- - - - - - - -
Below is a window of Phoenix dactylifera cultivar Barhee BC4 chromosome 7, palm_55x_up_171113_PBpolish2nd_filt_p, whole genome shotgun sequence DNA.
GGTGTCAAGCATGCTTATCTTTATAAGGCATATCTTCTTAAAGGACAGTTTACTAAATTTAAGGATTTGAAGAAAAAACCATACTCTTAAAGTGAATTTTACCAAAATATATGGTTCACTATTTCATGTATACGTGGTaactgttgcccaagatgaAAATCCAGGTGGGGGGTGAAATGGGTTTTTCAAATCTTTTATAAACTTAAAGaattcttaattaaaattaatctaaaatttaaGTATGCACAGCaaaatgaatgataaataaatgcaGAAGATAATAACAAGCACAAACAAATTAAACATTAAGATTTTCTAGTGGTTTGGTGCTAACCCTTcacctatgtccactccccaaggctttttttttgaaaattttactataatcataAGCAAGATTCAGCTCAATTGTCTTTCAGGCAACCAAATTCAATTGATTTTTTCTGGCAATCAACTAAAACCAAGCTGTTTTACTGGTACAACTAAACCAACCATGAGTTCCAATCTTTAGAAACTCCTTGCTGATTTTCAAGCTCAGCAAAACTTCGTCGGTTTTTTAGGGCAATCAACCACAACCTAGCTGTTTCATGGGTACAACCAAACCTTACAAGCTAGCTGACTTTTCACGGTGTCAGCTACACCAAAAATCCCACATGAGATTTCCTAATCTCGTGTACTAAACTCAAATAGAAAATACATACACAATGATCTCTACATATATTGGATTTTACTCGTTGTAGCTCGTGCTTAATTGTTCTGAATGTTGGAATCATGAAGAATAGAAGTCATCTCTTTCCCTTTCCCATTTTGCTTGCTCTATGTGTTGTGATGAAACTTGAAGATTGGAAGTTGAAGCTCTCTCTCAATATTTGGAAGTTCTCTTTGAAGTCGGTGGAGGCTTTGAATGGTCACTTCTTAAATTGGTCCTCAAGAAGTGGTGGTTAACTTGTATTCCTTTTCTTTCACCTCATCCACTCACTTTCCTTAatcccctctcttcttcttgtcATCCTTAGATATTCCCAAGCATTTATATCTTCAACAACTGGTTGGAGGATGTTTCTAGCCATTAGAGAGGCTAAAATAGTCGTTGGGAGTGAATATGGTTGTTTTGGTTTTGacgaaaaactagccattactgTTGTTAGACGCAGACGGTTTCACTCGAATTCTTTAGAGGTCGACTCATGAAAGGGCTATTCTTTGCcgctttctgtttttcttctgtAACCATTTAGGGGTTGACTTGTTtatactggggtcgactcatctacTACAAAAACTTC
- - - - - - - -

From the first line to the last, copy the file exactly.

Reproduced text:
Below is a window of Phoenix dactylifera cultivar Barhee BC4 chromosome 7, palm_55x_up_171113_PBpolish2nd_filt_p, whole genome shotgun sequence DNA.
GGTGTCAAGCATGCTTATCTTTATAAGGCATATCTTCTTAAAGGACAGTTTACTAAATTTAAGGATTTGAAGAAAAAACCATACTCTTAAAGTGAATTTTACCAAAATATATGGTTCACTATTTCATGTATACGTGGTaactgttgcccaagatgaAAATCCAGGTGGGGGGTGAAATGGGTTTTTCAAATCTTTTATAAACTTAAAGaattcttaattaaaattaatctaaaatttaaGTATGCACAGCaaaatgaatgataaataaatgcaGAAGATAATAACAAGCACAAACAAATTAAACATTAAGATTTTCTAGTGGTTTGGTGCTAACCCTTcacctatgtccactccccaaggctttttttttgaaaattttactataatcataAGCAAGATTCAGCTCAATTGTCTTTCAGGCAACCAAATTCAATTGATTTTTTCTGGCAATCAACTAAAACCAAGCTGTTTTACTGGTACAACTAAACCAACCATGAGTTCCAATCTTTAGAAACTCCTTGCTGATTTTCAAGCTCAGCAAAACTTCGTCGGTTTTTTAGGGCAATCAACCACAACCTAGCTGTTTCATGGGTACAACCAAACCTTACAAGCTAGCTGACTTTTCACGGTGTCAGCTACACCAAAAATCCCACATGAGATTTCCTAATCTCGTGTACTAAACTCAAATAGAAAATACATACACAATGATCTCTACATATATTGGATTTTACTCGTTGTAGCTCGTGCTTAATTGTTCTGAATGTTGGAATCATGAAGAATAGAAGTCATCTCTTTCCCTTTCCCATTTTGCTTGCTCTATGTGTTGTGATGAAACTTGAAGATTGGAAGTTGAAGCTCTCTCTCAATATTTGGAAGTTCTCTTTGAAGTCGGTGGAGGCTTTGAATGGTCACTTCTTAAATTGGTCCTCAAGAAGTGGTGGTTAACTTGTATTCCTTTTCTTTCACCTCATCCACTCACTTTCCTTAatcccctctcttcttcttgtcATCCTTAGATATTCCCAAGCATTTATATCTTCAACAACTGGTTGGAGGATGTTTCTAGCCATTAGAGAGGCTAAAATAGTCGTTGGGAGTGAATATGGTTGTTTTGGTTTTGacgaaaaactagccattactgTTGTTAGACGCAGACGGTTTCACTCGAATTCTTTAGAGGTCGACTCATGAAAGGGCTATTCTTTGCcgctttctgtttttcttctgtAACCATTTAGGGGTTGACTTGTTtatactggggtcgactcatctacTACAAAAACTTC